Blake placed his hand on Dill’s shoulder and looked him in the eye. “What your ancestors did in the past has no bearings on who you are now. You’re still Dillon Zendek like last week and every other week in your life. Finding this stuff out doesn’t automatically change you.”

Dill stayed silent. Minutes passed by without a sound other than Blake moving papers. The quiet was broken by Dill.

“What have I got here?”

“What do you mean?” asked Blake, confused at the question.

“What reasons do I have to stay here, in this city? I don’t have a family, or any real connection with anyone other than you. I could rise to be captain of the city guard, but what good would that do me? I’m wasted here.”

Blake was genuinely worried now. His friend’s sadness was hard to listen to. “You have me and the others. We’ll always be there for you. We’re your friends, nothing can change that fact.”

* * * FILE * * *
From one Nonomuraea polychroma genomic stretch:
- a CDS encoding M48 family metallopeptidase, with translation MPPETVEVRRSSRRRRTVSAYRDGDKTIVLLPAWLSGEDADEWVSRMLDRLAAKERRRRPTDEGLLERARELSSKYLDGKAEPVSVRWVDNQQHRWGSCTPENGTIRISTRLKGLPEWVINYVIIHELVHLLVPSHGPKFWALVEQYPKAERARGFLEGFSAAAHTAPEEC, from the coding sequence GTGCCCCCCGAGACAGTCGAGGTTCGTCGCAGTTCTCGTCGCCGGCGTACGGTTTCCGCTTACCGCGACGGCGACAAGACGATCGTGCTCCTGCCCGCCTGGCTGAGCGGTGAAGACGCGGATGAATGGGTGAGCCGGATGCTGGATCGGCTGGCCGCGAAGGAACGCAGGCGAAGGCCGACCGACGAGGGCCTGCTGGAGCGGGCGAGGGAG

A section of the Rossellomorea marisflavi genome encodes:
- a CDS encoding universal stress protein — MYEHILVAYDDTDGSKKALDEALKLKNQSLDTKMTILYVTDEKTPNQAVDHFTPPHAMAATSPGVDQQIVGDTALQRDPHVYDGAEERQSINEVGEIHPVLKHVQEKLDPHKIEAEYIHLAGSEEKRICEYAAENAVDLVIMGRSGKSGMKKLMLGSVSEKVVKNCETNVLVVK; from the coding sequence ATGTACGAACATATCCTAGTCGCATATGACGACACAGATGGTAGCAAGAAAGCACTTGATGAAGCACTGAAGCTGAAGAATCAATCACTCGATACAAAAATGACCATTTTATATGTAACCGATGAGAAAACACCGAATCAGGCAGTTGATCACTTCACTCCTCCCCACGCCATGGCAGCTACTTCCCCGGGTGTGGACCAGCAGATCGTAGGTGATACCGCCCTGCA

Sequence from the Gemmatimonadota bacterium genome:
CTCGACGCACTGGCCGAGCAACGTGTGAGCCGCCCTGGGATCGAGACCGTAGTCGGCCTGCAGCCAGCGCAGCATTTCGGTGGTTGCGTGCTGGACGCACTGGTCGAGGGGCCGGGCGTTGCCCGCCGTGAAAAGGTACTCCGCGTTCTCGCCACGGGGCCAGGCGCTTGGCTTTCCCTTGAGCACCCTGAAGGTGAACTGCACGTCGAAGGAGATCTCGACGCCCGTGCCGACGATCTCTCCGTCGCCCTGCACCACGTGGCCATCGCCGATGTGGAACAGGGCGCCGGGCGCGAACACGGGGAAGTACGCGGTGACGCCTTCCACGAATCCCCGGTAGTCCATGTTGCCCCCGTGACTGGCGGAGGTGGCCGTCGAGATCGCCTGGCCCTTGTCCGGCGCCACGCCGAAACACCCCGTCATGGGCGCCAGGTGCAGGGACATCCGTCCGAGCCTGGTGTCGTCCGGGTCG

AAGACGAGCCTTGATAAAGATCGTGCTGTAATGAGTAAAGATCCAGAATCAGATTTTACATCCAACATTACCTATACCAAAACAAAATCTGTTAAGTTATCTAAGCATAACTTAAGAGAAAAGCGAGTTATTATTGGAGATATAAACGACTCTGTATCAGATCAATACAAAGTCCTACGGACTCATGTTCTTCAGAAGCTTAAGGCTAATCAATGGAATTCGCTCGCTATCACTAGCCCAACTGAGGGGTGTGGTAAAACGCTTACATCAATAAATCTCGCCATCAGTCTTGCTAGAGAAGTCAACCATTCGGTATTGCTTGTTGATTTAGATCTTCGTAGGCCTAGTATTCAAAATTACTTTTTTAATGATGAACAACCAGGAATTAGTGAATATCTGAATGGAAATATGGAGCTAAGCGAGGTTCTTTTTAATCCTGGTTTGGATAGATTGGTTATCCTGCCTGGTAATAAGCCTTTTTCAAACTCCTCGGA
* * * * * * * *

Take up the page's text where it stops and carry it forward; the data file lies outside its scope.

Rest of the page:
“Really? So in twenty years when I’m in a higher position than the rest of you and you’ve all gone and got married and had kids we’ll all still hang out together like we used to.”

“It can never be like it used to be but we can all still stay friends. We can still hang out; we just have other things to do with our time.” Blake reasoned.

“Things more important than our friendship in other words. Can’t you see, there will be nothing for me if I stay here? I could never be lord of this city, only the upper city snobs even get the chance. I could be the lord of Lanstiro, rebuild and repopulate it. Then I could recreate the three cities era of Farava’s history. My name would be passed down the ages and I could achieve something worthy. Plus I could bring back honour to my family’s name.”

“That’s a great ambition, but you know that the city was engulfed

by the darkness. No man who ever entered it came back alive.”

“I’m one of the most skilled people in this whole city, it is in my blood to rule Lanstiro. I also have an invitation to go from my father,” said Dill as he passed Blake a letter. “He said he had begun to rebuild the city but his life was over and that it is only right that his son takes over his life work.”

“I thought your father was dead?” frowned Blake.

“So did I,” answered Dill quietly.